Since this is the first time many students are exposed to geology, it’s a privilege to open their eyes to earth processes that have such an impact on their lives.

Bucknell's location is great for geologists, says Professor Mary Beth Gray, geology & environmental geosciences, who studies the deformation of rock on all scales - from single crystals to entire mountain belts.

Gray's passion for the earth began as an undergraduate at Bucknell, where she majored in geology and civil engineering. She's glad to be teaching at her alma mater and working closely with her students.

"Since this is the first time many students are exposed to geology, it's a privilege to open their eyes to earth processes that have such an impact on their lives," she says.

Gray often takes her students to the world-famous Bear Valley Strip Mine in nearby Shamokin, Pa., to learn how the Appalachian Mountains formed. Some of her recent research with a student there has focused on the Whaleback Anticline, a beautifully exposed example of folded rock. With a National Science Foundation grant, Gray is studying form, strain and mechanics at the anticline site.

In other research, Gray collaborates with fellow geology professor Chris Daniel on a study of Franklin marble from the New Jersey Highlands. The area, known as the fluorescent mineral capital of the world, is located on a significant fault line. By studying samples on a crystalline level, the team hopes to determine how the marble sheared and deformed adjacent to the fault. "Understanding the details of how fault zones form has implications for seismic hazard assessment and groundwater flow," she says.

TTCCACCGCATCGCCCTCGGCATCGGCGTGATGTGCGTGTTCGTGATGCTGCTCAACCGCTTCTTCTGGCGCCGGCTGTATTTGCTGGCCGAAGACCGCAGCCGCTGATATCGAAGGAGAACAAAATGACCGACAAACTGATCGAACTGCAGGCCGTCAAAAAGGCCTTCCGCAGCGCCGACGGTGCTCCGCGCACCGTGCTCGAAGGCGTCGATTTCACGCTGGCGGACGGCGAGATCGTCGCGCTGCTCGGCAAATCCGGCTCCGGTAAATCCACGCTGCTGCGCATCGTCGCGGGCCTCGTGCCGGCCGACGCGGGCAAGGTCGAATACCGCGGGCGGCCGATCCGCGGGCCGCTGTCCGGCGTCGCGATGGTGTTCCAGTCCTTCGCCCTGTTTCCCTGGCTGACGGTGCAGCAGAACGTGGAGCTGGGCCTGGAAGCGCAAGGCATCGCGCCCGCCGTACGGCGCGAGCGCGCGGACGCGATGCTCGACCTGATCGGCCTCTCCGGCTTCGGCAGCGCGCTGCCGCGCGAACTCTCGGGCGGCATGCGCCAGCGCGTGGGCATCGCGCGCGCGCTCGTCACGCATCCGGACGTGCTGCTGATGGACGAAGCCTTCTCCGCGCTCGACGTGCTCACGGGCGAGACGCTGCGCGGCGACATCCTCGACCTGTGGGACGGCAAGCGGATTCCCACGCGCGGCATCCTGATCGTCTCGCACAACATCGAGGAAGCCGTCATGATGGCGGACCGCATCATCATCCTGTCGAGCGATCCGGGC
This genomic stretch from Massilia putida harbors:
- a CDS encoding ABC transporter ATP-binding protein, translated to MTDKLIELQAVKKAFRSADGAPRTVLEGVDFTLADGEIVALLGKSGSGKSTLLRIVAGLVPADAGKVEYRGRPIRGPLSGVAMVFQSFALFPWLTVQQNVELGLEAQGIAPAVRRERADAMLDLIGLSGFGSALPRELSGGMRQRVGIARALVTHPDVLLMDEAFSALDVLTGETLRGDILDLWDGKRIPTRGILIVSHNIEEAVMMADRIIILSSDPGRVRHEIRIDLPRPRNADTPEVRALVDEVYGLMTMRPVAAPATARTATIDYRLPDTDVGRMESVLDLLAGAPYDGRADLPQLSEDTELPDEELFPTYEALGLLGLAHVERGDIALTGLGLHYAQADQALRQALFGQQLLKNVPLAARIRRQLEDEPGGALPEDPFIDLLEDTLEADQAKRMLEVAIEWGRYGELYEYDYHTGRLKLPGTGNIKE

Farther from home, Gray and Daniel are studying the Marqueñas Formation in New Mexico, which turns out to be hundreds of millions of years younger than scientists previously thought. "Its age and structural position hold important clues to the tectonic history of the region," she says.

No stranger to the American West, Gray spent seven years consulting for the Center for Nuclear Waste Regulatory Analyses and mapping the faults found in tunnels within Nevada's Yucca Mountain. She's also taken groups of students on spring break excursions to Central Utah, the Rio Grande Rift and Death Valley.

"It's total immersion in geology," says Gray, who received the University's 2013 William Pierce Boger, Jr., M.D. Award for Excellence in Teaching in the Natural Sciences. "There's a great dynamic between the students and faculty on those trips. We're all there simply because we love what we're doing."

Posted Sept. 23, 2015

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